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Aug 15, 2010 12:50 PM

What is the best method for grilling chicken breasts?

When I was a young spark my dad used to grill chicken fairly often, and I always loved it. I don't recall his methodology, but do strongly suspect that he finished the chicken with a basic, tomato-based, store-bought BBQ sauce. At any rate, and as strange as it may seem, I've never actually grilled chicken, hence the raison d'etre for this topic. Any tricks, tips and arcane secrets would be greatly appreciated.

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  1. Marinate for 30 minutes to 3 hours in a mixture of equal parts lemon juice and EVOO, maybe a little rosemary or oregano. Salt and pepper well. I use natural charcoal in a chimney starter, dump and bank it to one side, then put the breasts on the other. Do not grill them one second longer than they need to get rid of the pink. Let them rest 10 minutes before serving. This isn't a recipe or any special technique, but it works really well for me. I also use only Bell and Evans chicken breasts or some other kind that has been raised happily before being brutally slaughtered for my gratifcation. Or perhaps they tickle it to death? In any case, I don't love chicken, but usually end up with tender, juicy chicken that plays well with many types of sauces.

    1 Reply
    1. re: Isolda

      I have chicken marinating in evoo, lemon juice, oregano, salt, pepper right now. This is the is foolproof and comes out very tasty every time. Oh, and I use boneless breasts, tonight I am marinating small pieces for kabobs.

    2. Start off with skin ON chicken breasts if possible.

      Brine your chicken breasts.**

      Then create two temperature zones on your grill. Low heat and medium-high.

      Grill on the med-high side for about a 1 to 2 minutes per side.

      Then finish on the low heat side for another ~10 minutes or so, or until internal temp reaches 155F.

      ** For the brine, use four cups of cold water with a tablespoon of table salt. Brine in the fridge for at least three hours and no more than six hours (otherwise you'll end up with salty breasts). Rinse the chicken after you remove it from the brine and dry with paper towels.

      3 Replies
      1. re: ipsedixit

        Do you remove the skin before grilling? If not, does the skin crisp up mightily during grilling?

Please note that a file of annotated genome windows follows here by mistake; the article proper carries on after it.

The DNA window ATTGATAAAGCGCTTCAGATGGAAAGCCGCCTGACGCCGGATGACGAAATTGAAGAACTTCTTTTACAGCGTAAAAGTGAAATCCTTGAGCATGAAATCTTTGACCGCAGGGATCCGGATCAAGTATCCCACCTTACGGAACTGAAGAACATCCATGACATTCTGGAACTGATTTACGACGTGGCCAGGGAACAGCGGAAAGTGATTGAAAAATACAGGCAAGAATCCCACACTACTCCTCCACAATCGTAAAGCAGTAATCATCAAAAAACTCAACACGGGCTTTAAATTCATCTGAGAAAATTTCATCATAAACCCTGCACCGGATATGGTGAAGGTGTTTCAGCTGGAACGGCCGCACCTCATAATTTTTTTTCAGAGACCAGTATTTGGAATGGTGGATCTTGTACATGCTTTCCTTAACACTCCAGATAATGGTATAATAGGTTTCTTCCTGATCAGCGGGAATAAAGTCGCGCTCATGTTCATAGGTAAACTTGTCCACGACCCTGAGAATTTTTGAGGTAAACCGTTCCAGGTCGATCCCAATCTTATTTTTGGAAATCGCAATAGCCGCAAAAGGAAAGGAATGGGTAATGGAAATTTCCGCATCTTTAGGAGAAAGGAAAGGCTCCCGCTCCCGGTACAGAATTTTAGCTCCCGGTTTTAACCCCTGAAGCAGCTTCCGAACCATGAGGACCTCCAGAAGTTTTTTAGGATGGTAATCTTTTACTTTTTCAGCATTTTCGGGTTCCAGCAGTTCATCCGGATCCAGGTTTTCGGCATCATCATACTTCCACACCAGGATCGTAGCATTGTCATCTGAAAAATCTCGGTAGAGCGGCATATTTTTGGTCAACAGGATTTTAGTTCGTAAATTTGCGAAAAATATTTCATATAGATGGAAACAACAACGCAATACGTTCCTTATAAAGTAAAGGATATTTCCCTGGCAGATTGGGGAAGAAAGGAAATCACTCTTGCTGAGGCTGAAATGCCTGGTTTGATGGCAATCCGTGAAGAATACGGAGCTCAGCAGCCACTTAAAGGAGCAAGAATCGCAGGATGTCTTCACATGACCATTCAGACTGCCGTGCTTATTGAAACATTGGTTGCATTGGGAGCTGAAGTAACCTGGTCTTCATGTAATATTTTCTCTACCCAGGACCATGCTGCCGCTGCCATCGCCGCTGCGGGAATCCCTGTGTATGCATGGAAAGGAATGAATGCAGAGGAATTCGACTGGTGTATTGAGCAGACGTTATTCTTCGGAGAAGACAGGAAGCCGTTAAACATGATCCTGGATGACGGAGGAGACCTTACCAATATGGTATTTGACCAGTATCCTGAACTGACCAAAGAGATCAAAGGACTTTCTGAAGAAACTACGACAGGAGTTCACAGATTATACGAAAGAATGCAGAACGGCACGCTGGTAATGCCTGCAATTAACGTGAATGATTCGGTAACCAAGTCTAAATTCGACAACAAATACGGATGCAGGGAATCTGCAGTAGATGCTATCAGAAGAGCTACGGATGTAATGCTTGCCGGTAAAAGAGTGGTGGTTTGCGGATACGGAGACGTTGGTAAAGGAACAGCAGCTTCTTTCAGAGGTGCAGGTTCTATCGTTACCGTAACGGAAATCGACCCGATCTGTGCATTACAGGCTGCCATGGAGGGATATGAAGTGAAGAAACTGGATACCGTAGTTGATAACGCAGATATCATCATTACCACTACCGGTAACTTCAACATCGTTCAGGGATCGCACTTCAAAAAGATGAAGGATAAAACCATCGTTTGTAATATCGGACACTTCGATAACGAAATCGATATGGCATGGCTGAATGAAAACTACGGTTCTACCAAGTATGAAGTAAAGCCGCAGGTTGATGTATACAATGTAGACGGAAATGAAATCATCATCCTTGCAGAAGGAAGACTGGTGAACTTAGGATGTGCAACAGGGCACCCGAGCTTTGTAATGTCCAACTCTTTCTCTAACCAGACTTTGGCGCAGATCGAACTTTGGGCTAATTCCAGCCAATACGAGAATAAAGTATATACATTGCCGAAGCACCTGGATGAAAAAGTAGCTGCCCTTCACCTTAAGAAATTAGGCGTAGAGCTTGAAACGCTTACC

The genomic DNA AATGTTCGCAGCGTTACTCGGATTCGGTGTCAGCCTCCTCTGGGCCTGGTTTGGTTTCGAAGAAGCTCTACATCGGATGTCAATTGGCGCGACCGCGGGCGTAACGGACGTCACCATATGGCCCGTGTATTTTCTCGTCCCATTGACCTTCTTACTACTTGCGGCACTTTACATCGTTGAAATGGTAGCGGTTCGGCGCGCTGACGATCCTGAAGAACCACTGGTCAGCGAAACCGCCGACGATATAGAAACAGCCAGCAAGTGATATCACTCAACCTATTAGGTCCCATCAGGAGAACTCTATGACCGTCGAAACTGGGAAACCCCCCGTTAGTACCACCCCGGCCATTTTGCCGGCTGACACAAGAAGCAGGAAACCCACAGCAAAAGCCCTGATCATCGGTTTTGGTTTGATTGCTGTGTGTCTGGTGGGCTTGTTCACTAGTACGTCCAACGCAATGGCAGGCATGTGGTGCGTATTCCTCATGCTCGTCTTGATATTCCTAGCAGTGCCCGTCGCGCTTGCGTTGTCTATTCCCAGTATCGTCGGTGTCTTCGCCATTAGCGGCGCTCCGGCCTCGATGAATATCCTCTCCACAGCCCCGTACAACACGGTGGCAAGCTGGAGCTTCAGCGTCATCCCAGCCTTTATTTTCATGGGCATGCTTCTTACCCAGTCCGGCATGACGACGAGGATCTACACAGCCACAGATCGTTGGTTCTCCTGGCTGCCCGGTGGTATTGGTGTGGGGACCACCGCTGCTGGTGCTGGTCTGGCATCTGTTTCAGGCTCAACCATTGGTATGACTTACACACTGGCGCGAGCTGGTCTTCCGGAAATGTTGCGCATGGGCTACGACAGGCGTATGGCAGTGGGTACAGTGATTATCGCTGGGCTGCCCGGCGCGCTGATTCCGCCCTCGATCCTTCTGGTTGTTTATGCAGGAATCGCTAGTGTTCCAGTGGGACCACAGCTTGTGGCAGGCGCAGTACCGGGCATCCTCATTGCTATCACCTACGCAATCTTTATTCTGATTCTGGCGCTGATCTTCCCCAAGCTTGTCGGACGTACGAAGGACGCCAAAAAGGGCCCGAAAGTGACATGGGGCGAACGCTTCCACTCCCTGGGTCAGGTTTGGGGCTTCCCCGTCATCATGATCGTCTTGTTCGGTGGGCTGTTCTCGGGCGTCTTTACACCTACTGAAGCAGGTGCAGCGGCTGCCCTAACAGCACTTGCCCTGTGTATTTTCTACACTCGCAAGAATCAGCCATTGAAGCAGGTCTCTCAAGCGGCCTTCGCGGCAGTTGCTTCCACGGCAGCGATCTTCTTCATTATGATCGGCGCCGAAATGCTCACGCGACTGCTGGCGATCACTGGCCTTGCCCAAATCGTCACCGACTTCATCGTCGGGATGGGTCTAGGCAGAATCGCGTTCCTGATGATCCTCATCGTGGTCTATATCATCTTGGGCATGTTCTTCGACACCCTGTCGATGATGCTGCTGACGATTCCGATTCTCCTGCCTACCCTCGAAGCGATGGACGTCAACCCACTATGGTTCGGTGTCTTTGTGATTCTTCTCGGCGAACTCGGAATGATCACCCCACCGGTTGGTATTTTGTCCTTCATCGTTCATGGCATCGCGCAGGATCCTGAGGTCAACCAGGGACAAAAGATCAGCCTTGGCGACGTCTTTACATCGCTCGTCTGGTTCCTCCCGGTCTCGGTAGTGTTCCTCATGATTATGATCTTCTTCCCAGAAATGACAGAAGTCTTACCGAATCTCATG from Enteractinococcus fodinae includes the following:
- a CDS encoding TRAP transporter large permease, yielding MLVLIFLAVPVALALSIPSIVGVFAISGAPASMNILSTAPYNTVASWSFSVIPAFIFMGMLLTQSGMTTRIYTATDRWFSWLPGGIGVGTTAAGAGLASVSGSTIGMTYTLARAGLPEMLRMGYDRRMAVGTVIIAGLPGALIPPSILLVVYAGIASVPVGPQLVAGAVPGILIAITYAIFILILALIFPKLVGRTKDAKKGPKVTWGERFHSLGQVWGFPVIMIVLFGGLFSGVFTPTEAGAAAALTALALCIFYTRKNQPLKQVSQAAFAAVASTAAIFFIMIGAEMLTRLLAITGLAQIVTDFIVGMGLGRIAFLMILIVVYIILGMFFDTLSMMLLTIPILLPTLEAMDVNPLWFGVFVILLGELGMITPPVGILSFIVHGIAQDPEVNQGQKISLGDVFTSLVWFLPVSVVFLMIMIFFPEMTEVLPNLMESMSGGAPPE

1. re: Perilagu Khan

          No usally the skin is left on it helps to protect the meat from drying out. If you are careful and do not char it too quickly, you can get the skin almost fully rendered.

          1. re: Perilagu Khan

            Leave the skin. It helps retain moister and flavor, and it does crisp up quite nicely.

        2. Thought you can grill boneless, skinless chicken, I much prefer to grill bone-in chicken with the skin on. Bone and skin give you a more flavorful result in the end, even if you peel off the skin. I also tend to cut the chicken breast into 2 pieces, since they tend to be awfully big. If you choose to keep in one piece, perhaps make a few deep slits through the skin, into the meat, to increase the surface area and allow for more even cooking,

          Instead of brining with a solution, I just preseason the chicken with salt, pepper and garlic UNDER the skin and on the bone side, and let it "dry brine" for at least 12 hours in the fridge. This gets flavor deep into the meat.

          I leave the chicken out for about 30 minutes at room temperature before putting over medium coals. Skin side down with the cover on (vents slightly open) till about 1/3 done....then turn skin side up, bone side down, and cook with cover on till about 95% done (meat very slightly gives when pushed). Then, remove from heat, and allow carryover cooking to work its magic.

          If you're glazing with sauce, the application tends to be best at the end, so the sugar doesn't char.

          If you're not set on the BBQ sauce chicken, I've heard great things about this "Foolproof Grilled Chicken" from Epicurious....though I have never made it myself.

          Good luck, and let us know how the first time goes!